A thousand years ago, the cathedral was the heart around which all the life of a medieval town revolved. Today the Cathedral of Christ the Light on the shore of Oakland’s Lake Merritt — the first cathedral built in the twenty-first century — is expected to serve more than 600,000 Catholics as “a place of welcome and inclusivity that embraces the diversity of faiths, peoples and cultures,” according to The Catholic Voice. As part of its outreach, the cathedral grounds will feature a small “healing garden” for survivors of clergy sexual abuse.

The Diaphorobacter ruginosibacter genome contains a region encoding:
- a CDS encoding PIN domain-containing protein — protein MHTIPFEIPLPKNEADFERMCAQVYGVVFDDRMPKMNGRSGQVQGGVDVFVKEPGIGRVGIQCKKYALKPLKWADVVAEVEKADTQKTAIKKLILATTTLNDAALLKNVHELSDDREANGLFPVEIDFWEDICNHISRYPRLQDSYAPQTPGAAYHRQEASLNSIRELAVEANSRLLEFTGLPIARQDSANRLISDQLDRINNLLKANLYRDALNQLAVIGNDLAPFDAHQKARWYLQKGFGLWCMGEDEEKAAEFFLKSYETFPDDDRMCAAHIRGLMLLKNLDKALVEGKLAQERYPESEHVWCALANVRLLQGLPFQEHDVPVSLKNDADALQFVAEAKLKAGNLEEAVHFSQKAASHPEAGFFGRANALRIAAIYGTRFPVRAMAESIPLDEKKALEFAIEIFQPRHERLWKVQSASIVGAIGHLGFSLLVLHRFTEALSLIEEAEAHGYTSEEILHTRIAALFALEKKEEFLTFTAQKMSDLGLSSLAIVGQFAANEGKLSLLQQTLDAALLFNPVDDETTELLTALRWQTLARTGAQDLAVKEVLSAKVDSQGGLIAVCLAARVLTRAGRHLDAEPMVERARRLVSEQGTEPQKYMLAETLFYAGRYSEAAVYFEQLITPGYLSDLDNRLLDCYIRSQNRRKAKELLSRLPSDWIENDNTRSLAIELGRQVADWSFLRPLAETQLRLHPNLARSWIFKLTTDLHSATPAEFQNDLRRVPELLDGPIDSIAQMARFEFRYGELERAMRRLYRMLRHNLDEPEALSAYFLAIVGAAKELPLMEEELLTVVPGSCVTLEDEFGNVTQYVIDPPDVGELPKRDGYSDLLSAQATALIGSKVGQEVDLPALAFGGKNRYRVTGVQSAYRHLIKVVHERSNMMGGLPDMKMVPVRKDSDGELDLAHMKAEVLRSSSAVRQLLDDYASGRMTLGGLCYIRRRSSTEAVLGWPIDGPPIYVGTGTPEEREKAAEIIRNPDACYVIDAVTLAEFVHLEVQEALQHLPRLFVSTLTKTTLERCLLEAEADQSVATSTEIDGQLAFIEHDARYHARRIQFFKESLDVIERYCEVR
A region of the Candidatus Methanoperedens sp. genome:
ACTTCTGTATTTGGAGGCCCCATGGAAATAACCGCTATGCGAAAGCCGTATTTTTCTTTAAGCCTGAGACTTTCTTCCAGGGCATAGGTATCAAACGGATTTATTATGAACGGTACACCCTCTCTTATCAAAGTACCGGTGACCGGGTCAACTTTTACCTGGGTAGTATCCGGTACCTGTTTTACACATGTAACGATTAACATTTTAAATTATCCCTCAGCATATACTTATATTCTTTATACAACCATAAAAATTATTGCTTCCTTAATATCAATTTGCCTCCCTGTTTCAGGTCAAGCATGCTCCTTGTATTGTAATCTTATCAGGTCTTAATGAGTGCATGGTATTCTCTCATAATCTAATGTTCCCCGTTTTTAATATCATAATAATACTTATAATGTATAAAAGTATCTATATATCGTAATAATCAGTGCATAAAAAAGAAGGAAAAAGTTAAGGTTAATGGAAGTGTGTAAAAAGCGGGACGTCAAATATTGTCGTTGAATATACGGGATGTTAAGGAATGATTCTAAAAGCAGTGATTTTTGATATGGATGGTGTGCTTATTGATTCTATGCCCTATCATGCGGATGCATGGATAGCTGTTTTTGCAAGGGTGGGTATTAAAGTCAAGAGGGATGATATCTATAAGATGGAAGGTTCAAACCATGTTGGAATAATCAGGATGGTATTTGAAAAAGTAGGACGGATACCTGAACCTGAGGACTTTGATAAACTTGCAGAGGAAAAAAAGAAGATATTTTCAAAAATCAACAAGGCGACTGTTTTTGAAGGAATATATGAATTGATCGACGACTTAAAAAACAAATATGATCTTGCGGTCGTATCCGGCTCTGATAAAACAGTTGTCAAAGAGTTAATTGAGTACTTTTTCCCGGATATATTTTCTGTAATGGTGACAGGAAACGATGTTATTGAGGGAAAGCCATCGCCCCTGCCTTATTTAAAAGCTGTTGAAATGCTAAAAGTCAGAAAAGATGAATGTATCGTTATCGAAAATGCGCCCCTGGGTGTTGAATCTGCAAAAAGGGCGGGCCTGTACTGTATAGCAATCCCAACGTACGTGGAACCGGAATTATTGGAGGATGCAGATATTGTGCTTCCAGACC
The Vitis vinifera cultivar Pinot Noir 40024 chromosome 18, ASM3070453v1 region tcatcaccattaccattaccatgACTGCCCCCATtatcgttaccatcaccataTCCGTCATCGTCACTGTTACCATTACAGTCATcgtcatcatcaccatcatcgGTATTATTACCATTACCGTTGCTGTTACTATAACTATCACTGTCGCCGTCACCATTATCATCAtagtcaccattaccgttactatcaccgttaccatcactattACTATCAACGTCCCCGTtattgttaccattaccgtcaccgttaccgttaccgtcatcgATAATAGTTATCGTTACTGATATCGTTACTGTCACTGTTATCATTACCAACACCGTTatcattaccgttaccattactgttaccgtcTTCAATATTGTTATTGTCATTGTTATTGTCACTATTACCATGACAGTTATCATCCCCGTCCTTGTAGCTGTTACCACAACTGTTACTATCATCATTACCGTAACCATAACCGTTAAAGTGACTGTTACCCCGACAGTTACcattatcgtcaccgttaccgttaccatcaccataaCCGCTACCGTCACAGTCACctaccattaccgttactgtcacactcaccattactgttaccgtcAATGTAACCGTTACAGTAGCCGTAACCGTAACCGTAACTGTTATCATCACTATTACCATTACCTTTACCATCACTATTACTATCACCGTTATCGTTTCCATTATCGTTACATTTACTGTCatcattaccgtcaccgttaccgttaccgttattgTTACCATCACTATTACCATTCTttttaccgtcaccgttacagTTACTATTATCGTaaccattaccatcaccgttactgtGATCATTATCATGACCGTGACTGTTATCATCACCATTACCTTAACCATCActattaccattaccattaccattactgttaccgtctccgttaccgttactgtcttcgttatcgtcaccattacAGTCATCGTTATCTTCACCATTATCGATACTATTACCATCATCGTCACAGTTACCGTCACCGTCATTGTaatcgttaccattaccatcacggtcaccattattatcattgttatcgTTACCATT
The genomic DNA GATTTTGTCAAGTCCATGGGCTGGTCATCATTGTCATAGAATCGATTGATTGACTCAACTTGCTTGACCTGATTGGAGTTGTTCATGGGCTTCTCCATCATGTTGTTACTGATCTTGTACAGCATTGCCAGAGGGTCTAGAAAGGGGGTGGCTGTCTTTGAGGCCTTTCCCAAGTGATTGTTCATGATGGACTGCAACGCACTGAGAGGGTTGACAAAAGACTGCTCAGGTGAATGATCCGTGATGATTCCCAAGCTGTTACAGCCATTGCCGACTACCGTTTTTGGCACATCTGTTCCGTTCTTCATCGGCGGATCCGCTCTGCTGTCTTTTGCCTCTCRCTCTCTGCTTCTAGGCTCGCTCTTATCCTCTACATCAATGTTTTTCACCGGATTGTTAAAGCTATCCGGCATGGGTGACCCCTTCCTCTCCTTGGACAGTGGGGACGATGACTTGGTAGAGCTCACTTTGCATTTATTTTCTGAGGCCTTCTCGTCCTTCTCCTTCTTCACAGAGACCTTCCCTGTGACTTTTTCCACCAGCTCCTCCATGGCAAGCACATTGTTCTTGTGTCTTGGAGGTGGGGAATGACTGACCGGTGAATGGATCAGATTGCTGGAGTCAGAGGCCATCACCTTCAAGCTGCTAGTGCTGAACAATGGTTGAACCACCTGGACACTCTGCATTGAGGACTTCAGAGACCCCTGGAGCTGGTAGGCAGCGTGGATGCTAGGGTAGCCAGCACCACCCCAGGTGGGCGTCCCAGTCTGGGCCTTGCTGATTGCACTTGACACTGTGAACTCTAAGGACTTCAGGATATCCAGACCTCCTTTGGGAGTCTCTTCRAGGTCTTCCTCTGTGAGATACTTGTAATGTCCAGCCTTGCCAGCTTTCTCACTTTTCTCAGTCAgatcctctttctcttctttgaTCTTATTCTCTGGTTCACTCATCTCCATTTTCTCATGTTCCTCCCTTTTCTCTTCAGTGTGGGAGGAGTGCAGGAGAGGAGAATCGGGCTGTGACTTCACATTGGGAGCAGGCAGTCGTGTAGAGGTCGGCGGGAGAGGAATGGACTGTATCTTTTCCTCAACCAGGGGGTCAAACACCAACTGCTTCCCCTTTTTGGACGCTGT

Tom Scirghi, Associate Professor of Liturgy at the Jesuit School of Theology at Berkeley (JSTB) — a GTU member school — is serving on a liturgy committee planning public worship events at the Cathedral including Lent, Easter, and Christmas observances. “Our committee is working with an awareness of the many constituencies who will celebrate there,” Scirghi says. Jeanette Whitaker, a JSTB student and published composer of church music, who has been involved in auditioning and assembling a choir for the cathedral’s Sept. 25 dedication ceremony, describes the sanctuary’s acoustics, in a space shaped by 768 Douglas fir louvers and the 26 curved fir ribs as “absolutely beautiful.”